Defining any interior style is a difficult thing to do because invariably, the style doesn’t take account of an individual’s taste and existing furnishings. Very few of us have the budget to start an interior project from scratch and so we ﬁnd ourselves wondering how we can achieve the look we want whilst working with what we already have as a starting point.
When my husband and I bought our Scottish steading 6 years ago, we already had a range of furniture pieces collected over the years from our time living in various military houses. Trying to pull it altogether to create a cohesive and considered aesthetic was not going to be easy but I followed the few basic principles and slowly, the modern country look I had envisaged began to emerge.
Modern Country Style – so, what is it?
Modern country is, for the most part, the opposite of traditional country. I can remember some of the covers of old Laura Ashley Home catalogues with their ditsy chintz covered armchairs with frilled skirts, stylistically positioned in front of an ornate ﬁreplace adorned with intricately painted ﬁne china. The window dressing would have multiple parts, from swags and tails to pelmets and holdbacks. Somewhere there would undoubtedly be a straw hat artistically discarded as though the owner of the room had just passed through it with little notice. This is traditional country at its ﬁnest and whilst the modern version echoes it, it uses the elements in a diﬀerent, more conscientious way.
Pattern – go bold
You may think that there is no room for pattern and ﬂorals in a modern country look but that’s not the case at all. Pattern plays as much of a role in this aesthetic as it does in the traditional one but we may decide to use it more creatively and boldly. Often in a modern country approach the scale of the pattern is upsized. Instead of tiny sprigs of ﬂowers dancing gaily over the fabric, you have larger, almost emblematic designs on feature walls, canvases or furnishings. Geometrical patterns too take centre stage, with statement checks and stripes.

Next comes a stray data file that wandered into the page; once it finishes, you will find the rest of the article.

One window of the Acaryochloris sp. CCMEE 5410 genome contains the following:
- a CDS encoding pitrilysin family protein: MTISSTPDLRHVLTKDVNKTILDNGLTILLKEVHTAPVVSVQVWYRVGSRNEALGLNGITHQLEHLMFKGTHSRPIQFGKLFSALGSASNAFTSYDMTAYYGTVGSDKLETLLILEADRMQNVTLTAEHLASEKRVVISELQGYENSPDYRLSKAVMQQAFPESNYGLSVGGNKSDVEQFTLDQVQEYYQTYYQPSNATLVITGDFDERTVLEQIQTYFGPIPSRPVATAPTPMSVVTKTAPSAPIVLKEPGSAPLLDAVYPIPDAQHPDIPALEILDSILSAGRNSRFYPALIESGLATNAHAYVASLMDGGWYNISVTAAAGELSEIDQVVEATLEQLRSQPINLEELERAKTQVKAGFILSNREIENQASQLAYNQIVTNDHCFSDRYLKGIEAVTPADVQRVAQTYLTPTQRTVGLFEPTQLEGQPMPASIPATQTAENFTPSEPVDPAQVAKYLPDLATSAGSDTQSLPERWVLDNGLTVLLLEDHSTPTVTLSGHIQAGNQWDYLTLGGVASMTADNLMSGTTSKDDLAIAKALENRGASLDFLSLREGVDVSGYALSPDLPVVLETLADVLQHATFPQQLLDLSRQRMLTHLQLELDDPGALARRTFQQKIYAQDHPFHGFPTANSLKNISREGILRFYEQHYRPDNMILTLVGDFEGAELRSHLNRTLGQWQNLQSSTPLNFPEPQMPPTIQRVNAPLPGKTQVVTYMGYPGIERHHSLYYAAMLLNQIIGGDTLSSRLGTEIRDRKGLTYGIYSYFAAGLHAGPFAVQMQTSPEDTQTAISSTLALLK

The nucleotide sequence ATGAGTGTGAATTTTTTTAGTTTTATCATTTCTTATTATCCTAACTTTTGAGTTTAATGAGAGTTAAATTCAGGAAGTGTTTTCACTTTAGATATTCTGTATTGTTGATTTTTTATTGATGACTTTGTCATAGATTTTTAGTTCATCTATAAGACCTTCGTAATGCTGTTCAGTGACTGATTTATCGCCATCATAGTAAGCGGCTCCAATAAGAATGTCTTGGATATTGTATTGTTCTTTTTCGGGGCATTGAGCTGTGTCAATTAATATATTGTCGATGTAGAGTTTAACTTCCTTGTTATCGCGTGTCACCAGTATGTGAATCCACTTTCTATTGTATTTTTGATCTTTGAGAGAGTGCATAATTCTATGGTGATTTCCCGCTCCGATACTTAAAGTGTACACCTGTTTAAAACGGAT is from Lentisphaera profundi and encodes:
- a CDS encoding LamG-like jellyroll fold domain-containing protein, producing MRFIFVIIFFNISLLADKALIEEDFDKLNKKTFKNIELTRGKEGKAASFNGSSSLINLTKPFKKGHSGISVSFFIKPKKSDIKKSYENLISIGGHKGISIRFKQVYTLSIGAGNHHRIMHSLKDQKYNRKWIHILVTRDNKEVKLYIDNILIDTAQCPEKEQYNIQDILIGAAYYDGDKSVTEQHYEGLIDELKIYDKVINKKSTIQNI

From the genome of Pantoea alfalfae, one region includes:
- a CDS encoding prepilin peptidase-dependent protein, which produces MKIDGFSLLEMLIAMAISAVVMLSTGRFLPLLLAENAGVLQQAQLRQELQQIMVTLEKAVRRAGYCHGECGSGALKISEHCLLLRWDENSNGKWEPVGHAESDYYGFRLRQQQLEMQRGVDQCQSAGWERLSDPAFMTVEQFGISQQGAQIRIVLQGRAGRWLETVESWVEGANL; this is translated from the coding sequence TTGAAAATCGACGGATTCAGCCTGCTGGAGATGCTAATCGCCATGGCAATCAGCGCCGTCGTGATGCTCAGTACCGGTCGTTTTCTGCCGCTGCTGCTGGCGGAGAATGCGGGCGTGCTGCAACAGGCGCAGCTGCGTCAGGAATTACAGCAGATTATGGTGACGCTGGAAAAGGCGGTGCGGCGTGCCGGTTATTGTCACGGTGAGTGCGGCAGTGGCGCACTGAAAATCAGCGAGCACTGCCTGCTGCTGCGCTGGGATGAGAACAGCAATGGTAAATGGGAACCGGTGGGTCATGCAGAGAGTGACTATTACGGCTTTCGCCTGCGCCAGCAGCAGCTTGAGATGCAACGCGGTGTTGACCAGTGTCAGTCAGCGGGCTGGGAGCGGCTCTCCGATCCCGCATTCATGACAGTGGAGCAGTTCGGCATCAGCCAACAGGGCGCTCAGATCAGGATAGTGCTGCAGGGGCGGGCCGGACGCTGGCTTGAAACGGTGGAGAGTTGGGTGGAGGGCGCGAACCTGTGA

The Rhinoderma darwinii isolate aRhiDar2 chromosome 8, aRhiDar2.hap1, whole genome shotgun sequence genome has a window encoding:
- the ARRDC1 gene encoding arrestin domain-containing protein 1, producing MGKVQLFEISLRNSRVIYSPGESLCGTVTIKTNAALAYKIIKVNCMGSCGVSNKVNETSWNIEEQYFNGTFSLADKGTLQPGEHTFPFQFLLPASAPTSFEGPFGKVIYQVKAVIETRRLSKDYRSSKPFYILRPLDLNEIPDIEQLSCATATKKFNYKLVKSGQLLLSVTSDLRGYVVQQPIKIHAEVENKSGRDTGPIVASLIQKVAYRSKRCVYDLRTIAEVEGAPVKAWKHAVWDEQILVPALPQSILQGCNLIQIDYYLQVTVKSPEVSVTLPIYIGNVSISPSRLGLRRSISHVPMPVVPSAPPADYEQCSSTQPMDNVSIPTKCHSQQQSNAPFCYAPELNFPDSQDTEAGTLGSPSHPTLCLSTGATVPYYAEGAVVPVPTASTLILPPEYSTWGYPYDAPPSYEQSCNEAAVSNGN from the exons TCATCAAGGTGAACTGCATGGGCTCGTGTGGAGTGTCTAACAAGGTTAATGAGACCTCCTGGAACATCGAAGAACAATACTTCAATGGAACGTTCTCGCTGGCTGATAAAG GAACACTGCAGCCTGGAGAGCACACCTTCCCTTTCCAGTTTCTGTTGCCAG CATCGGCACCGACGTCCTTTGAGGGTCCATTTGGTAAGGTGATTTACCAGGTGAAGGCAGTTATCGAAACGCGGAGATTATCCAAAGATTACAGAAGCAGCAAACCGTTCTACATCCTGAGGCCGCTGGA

Extra Small Sideboard
When it comes to choosing furniture for a modern country design most of us will have to balance old and new pieces. Whilst this might ﬁll you with trepidation, it’s actually not as complicated as it might ﬁrst appear. Modern country furniture is simplistic and sleek in design. It harks back to its old crafting origins where function and form took priority over decoration. This furniture is designed with simple, honest lines which look striking when set against the family heirloom. In fact, mismatched furniture is a key element of this aesthetic. Rooms should appear as if they’ve been thrown together as each generation has added to it.
Introduce a little texture
All interior design styles consider the role of texture. Texture is a fundamental element in any decorating scheme as it helps to create a more absorbing and welcoming feel. When it comes to texture in creating a modern country feel, think natural and industrial. Stone ﬂoors, reclaimed ceramics, natural ﬁbres and wood. When mixed together they create a depth and give the impression of thoughtfulness and mindfulness. Introducing baskets can be a great and inexpensive place to start but remember they must serve a purpose because in the traditional farmhouse from where this aesthetic derives, everything had to serve a purpose and earn its keep.
You have probably gathered by now that this style is about bringing pieces together. It’s an organic approach to decorating. The goal is to achieve a look that appears to have been created over time. It’s unpretentious and contemplative.
Find a balance
Reusing and repurposing items is on the increase and also has a part to play in achieving this look. Not only is it good for the environment but it can help to bring personality into your home; that unique piece that can’t be bought anywhere; or at least that is what you want your friends to believe. In essence you are trying to balance imperfection and informality without your home looking tatty. Everything in the modern country home should have a purpose. Always keep in mind the origins of this aesthetic; the farmhouse where everything had a purpose and was built or made to last.